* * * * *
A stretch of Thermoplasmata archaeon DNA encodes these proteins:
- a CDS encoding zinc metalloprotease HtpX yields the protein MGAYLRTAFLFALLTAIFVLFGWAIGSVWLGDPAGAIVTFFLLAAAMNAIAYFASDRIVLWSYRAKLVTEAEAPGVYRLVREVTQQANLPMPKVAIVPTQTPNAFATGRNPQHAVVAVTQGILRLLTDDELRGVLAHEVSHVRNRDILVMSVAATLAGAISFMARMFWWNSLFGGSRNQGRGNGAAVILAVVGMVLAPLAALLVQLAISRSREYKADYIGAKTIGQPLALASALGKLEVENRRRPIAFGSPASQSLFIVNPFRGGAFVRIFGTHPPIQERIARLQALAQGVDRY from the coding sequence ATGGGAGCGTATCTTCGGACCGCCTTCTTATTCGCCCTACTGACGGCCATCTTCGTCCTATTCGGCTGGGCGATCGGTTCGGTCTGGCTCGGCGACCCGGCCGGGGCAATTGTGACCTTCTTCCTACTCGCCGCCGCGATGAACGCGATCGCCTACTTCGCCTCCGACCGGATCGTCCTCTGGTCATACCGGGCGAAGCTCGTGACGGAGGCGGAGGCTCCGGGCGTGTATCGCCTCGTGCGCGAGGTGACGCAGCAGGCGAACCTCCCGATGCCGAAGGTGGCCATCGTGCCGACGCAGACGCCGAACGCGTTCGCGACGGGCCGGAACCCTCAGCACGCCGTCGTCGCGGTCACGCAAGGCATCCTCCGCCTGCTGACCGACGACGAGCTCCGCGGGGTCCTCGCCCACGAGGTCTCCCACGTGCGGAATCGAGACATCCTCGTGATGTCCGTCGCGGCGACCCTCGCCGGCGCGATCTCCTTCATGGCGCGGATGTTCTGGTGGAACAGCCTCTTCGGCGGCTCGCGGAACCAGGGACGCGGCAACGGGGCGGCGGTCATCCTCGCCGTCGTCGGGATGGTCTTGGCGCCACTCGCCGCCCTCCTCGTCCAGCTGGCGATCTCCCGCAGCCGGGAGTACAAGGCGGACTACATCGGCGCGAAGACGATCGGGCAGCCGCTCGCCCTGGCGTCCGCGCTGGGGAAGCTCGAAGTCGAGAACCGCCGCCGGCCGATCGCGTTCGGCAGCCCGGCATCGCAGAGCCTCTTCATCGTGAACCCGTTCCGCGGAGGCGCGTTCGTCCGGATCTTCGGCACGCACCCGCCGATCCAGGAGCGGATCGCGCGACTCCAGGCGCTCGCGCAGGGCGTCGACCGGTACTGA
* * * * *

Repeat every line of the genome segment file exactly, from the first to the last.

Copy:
A stretch of Thermoplasmata archaeon DNA encodes these proteins:
- a CDS encoding zinc metalloprotease HtpX yields the protein MGAYLRTAFLFALLTAIFVLFGWAIGSVWLGDPAGAIVTFFLLAAAMNAIAYFASDRIVLWSYRAKLVTEAEAPGVYRLVREVTQQANLPMPKVAIVPTQTPNAFATGRNPQHAVVAVTQGILRLLTDDELRGVLAHEVSHVRNRDILVMSVAATLAGAISFMARMFWWNSLFGGSRNQGRGNGAAVILAVVGMVLAPLAALLVQLAISRSREYKADYIGAKTIGQPLALASALGKLEVENRRRPIAFGSPASQSLFIVNPFRGGAFVRIFGTHPPIQERIARLQALAQGVDRY from the coding sequence ATGGGAGCGTATCTTCGGACCGCCTTCTTATTCGCCCTACTGACGGCCATCTTCGTCCTATTCGGCTGGGCGATCGGTTCGGTCTGGCTCGGCGACCCGGCCGGGGCAATTGTGACCTTCTTCCTACTCGCCGCCGCGATGAACGCGATCGCCTACTTCGCCTCCGACCGGATCGTCCTCTGGTCATACCGGGCGAAGCTCGTGACGGAGGCGGAGGCTCCGGGCGTGTATCGCCTCGTGCGCGAGGTGACGCAGCAGGCGAACCTCCCGATGCCGAAGGTGGCCATCGTGCCGACGCAGACGCCGAACGCGTTCGCGACGGGCCGGAACCCTCAGCACGCCGTCGTCGCGGTCACGCAAGGCATCCTCCGCCTGCTGACCGACGACGAGCTCCGCGGGGTCCTCGCCCACGAGGTCTCCCACGTGCGGAATCGAGACATCCTCGTGATGTCCGTCGCGGCGACCCTCGCCGGCGCGATCTCCTTCATGGCGCGGATGTTCTGGTGGAACAGCCTCTTCGGCGGCTCGCGGAACCAGGGACGCGGCAACGGGGCGGCGGTCATCCTCGCCGTCGTCGGGATGGTCTTGGCGCCACTCGCCGCCCTCCTCGTCCAGCTGGCGATCTCCCGCAGCCGGGAGTACAAGGCGGACTACATCGGCGCGAAGACGATCGGGCAGCCGCTCGCCCTGGCGTCCGCGCTGGGGAAGCTCGAAGTCGAGAACCGCCGCCGGCCGATCGCGTTCGGCAGCCCGGCATCGCAGAGCCTCTTCATCGTGAACCCGTTCCGCGGAGGCGCGTTCGTCCGGATCTTCGGCACGCACCCGCCGATCCAGGAGCGGATCGCGCGACTCCAGGCGCTCGCGCAGGGCGTCGACCGGTACTGA